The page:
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Cablegate: Cluster Munitions: Japan Still Working Ccw And

VZCZCXRO3709
OO RUEHFK RUEHKSO RUEHNH
DE RUEHKO #1212/01 1230702
ZNY SSSSS ZZH
O 020702Z MAY 08
FM AMEMBASSY TOKYO
TO RUEHC/SECSTATE WASHDC IMMEDIATE 3946
INFO RUEHXP/ALL NATO POST COLLECTIVE PRIORITY
RUEHBJ/AMEMBASSY BEIJING PRIORITY 3131
RUEHDL/AMEMBASSY DUBLIN PRIORITY 0134
RUEHMO/AMEMBASSY MOSCOW PRIORITY 2268
RUEHNY/AMEMBASSY OSLO PRIORITY 1186
RUEHUL/AMEMBASSY SEOUL PRIORITY 9148
RUEHFK/AMCONSUL FUKUOKA PRIORITY 7592
RUEHNH/AMCONSUL NAHA PRIORITY 9976
RUEHOK/AMCONSUL OSAKA KOBE PRIORITY 1271
RUEHKSO/AMCONSUL SAPPORO PRIORITY 8187
RUEHGV/USMISSION GENEVA 3307
RUEKJCS/JOINT STAFF WASHINGTON DC
RHMFISS/USFJ
RUEHNO/USMISSION USNATO 1241
RUEKJCS/SECDEF WASHDC
RHEHAAA/NSC WASHDC
RHHMUNA/HQ USPACOM HONOLULU HI
RHMFISS/COMUSKOREA SEOUL KOR
RUCNDT/USMISSION USUN NEW YORK 9642
RUEAIIA/CIA WASHDC

S E C R E T SECTION 01 OF 03 TOKYO 001212

SIPDIS

SIPDIS

E.O. 12958: DECL: 05/02/2023
TAGS: PREL MOPS PARM JA NATO
SUBJECT: CLUSTER MUNITIONS: JAPAN STILL WORKING CCW AND
OSLO PROCESS

Classified By: Charge d'affaires Joseph Donovan. Reasons 1.4 (b) and (d
).

1. (S) SUMMARY: An Oslo Process agreement that criminalizes
the possession of cluster munitions (CM) and/or penalizes
countries that support states that possess CM could block
future peacekeeping operations (PKO) and embarrass Japan
during the July G-8 Hokkaido Summit, PM Deputy Assistant
Secretary of State Ganyard told Ministry of Foreign Affairs
(MOFA) Disarmament, Non-proliferation and Science Department
Deputy Director-General Masatoshi Shimbo during an April 23
meeting in Tokyo. DDG Shimbo said Japan's policy, approved
by Prime Minister Yasuo Fukuda, is unchanged. Japan
continues to favor addressing humanitarian and
interoperability concerns within the framework of the
Convention on Certain Conventional Weapons (CCW). However,
domestic political considerations and public pressure for
faster action will keep Japan engaged in the Oslo Process.
Shimbo admitted that the current Oslo Process draft text,
which will be considered at the May Dublin conference, could
be problematic for PKOs and that Japan is working hard to
change the language. Tinkering with words would not be
sufficient, DAS Ganyard said, as he urged Japan to strengthen
its focus on the CCW. DAS Ganyard suggested Japan join the
United States in upcoming diplomatic efforts to support the
CCW. DDG Shimbo demurred, saying the current situation in
Tokyo is not yet that critical. He warned that Japan may be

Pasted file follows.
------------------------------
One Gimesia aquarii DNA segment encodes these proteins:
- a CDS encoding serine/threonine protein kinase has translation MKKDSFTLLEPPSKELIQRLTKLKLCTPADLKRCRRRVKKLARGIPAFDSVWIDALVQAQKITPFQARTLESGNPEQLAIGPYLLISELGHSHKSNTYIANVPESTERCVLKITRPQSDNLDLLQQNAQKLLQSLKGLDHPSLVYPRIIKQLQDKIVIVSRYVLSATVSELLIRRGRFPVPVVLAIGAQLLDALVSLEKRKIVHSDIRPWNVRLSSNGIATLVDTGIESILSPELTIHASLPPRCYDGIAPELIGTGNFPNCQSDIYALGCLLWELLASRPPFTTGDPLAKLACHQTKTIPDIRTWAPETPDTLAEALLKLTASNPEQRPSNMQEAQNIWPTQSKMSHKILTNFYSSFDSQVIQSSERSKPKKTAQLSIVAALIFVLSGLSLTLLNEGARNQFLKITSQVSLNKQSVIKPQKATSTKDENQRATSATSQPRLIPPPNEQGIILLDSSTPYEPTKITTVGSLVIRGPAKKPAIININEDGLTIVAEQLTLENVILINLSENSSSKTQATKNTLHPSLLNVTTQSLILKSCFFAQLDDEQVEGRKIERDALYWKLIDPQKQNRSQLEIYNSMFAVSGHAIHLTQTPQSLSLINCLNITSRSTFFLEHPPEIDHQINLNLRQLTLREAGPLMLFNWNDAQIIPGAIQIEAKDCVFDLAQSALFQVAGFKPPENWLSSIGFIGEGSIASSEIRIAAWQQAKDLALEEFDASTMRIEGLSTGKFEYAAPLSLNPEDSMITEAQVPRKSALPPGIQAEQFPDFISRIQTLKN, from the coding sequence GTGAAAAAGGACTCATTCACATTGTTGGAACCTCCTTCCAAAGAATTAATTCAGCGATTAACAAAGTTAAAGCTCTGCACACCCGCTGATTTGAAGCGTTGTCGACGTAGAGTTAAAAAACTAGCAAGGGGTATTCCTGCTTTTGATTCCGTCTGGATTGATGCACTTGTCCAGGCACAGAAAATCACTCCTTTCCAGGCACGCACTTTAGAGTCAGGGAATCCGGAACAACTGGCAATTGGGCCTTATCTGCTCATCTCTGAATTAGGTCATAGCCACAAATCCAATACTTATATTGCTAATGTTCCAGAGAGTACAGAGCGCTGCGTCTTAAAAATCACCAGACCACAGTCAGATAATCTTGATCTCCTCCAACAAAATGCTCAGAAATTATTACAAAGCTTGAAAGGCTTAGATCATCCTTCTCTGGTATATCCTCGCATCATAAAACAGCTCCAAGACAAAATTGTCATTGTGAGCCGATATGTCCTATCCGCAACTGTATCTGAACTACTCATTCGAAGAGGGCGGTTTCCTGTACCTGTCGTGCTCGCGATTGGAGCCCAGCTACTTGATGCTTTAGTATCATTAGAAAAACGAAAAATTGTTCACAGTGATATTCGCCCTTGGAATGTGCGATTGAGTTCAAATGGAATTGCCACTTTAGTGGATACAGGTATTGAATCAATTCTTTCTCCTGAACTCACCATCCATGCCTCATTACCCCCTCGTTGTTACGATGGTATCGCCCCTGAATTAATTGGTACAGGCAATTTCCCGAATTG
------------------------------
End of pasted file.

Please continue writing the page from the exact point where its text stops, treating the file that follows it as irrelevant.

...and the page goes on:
forced to decide between adopting the CCW or Oslo Process
text at the end of the year. End Summary.

-------------------------------------
US: Criminalizing CM Will Affect PKO, Embarrass G-8
-------------------------------------

2. (S) An agreement in May at the Dublin meeting of the Oslo
Process that bans CM could have an embarrassing effect on the
July G-8 Summit at Hokkaido's Lake Toya, Bureau of Political
Military Affairs Deputy Assistant Secretary for Plans,
Programs and Operations Stephen T. Ganyard told MOFA
Disarmament, Non-proliferation and Science Department Deputy
Director-General Masatoshi Shimbo on April 23. G-8 nations
are the main providers of monetary, human and logistical
resources for PKO. However, criminalizing possession of CM
and/or penalizing countries that support nations that possess
CM, as called for in Articles 1(b) and 1(c) of the current
Oslo draft text, will hinder, delay or prevent State Parties
and Non-State Parties to the agreement from jointly engaging
in PKO. The draft text will also reduce the United States,
ability to protect Japan and respond to contingencies in the
Pacific. The Oslo Process, which does not include the main
CM users such as China, Russia and Pakistan, would not be as
effective in dealing with the international community's
concerns about CM as the CCW, DAS Ganyard said.

--------------------------------------
Japan Position Unchanged - Prefer CCW, Settle for Oslo
--------------------------------------

3. (S) DDG Shimbo said Japan's position, approved by Prime
Minister Yasuo Fukuda, is unchanged. Tokyo's first priority
is to reach a binding international agreement on CM within
the CCW to which all of the main producers and users of CM
would be party. However, domestic political realities are
forcing Japan to participate in the Oslo Process. The
Japanese public, media and Diet are increasingly frustrated
with the slow progress within the CCW, DDG Shimbo continued,
which is raising the pressure on Japanese government